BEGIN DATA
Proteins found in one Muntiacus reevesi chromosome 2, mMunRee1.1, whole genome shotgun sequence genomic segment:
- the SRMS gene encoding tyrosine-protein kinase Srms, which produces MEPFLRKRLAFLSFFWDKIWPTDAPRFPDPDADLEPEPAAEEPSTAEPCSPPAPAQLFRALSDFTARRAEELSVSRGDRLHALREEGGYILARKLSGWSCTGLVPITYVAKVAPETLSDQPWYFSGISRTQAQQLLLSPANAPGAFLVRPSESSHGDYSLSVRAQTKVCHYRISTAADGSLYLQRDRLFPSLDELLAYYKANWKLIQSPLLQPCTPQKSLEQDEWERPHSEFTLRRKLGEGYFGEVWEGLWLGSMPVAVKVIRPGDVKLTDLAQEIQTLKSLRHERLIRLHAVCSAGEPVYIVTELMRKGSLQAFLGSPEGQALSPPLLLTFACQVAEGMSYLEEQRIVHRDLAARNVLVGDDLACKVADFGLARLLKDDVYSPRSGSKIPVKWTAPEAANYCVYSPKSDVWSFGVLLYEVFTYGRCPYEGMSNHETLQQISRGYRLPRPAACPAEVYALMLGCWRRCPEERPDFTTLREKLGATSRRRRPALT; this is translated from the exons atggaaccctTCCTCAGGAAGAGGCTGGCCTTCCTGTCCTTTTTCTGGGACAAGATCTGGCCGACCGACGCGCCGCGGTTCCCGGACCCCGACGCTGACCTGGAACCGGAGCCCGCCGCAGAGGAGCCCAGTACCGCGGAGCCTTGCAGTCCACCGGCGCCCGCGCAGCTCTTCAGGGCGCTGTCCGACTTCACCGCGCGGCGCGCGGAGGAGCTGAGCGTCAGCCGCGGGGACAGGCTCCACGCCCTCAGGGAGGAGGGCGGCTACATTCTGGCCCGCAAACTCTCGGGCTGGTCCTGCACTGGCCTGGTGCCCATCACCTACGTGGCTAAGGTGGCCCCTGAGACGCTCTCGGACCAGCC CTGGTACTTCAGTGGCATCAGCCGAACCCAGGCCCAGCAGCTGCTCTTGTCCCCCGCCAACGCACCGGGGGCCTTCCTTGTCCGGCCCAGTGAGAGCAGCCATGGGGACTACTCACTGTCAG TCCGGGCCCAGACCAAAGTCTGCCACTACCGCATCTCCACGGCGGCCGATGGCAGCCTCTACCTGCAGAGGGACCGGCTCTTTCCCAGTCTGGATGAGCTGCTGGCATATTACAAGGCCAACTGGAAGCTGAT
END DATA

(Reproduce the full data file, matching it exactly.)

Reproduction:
Proteins found in one Muntiacus reevesi chromosome 2, mMunRee1.1, whole genome shotgun sequence genomic segment:
- the SRMS gene encoding tyrosine-protein kinase Srms, which produces MEPFLRKRLAFLSFFWDKIWPTDAPRFPDPDADLEPEPAAEEPSTAEPCSPPAPAQLFRALSDFTARRAEELSVSRGDRLHALREEGGYILARKLSGWSCTGLVPITYVAKVAPETLSDQPWYFSGISRTQAQQLLLSPANAPGAFLVRPSESSHGDYSLSVRAQTKVCHYRISTAADGSLYLQRDRLFPSLDELLAYYKANWKLIQSPLLQPCTPQKSLEQDEWERPHSEFTLRRKLGEGYFGEVWEGLWLGSMPVAVKVIRPGDVKLTDLAQEIQTLKSLRHERLIRLHAVCSAGEPVYIVTELMRKGSLQAFLGSPEGQALSPPLLLTFACQVAEGMSYLEEQRIVHRDLAARNVLVGDDLACKVADFGLARLLKDDVYSPRSGSKIPVKWTAPEAANYCVYSPKSDVWSFGVLLYEVFTYGRCPYEGMSNHETLQQISRGYRLPRPAACPAEVYALMLGCWRRCPEERPDFTTLREKLGATSRRRRPALT; this is translated from the exons atggaaccctTCCTCAGGAAGAGGCTGGCCTTCCTGTCCTTTTTCTGGGACAAGATCTGGCCGACCGACGCGCCGCGGTTCCCGGACCCCGACGCTGACCTGGAACCGGAGCCCGCCGCAGAGGAGCCCAGTACCGCGGAGCCTTGCAGTCCACCGGCGCCCGCGCAGCTCTTCAGGGCGCTGTCCGACTTCACCGCGCGGCGCGCGGAGGAGCTGAGCGTCAGCCGCGGGGACAGGCTCCACGCCCTCAGGGAGGAGGGCGGCTACATTCTGGCCCGCAAACTCTCGGGCTGGTCCTGCACTGGCCTGGTGCCCATCACCTACGTGGCTAAGGTGGCCCCTGAGACGCTCTCGGACCAGCC CTGGTACTTCAGTGGCATCAGCCGAACCCAGGCCCAGCAGCTGCTCTTGTCCCCCGCCAACGCACCGGGGGCCTTCCTTGTCCGGCCCAGTGAGAGCAGCCATGGGGACTACTCACTGTCAG TCCGGGCCCAGACCAAAGTCTGCCACTACCGCATCTCCACGGCGGCCGATGGCAGCCTCTACCTGCAGAGGGACCGGCTCTTTCCCAGTCTGGATGAGCTGCTGGCATATTACAAGGCCAACTGGAAGCTGAT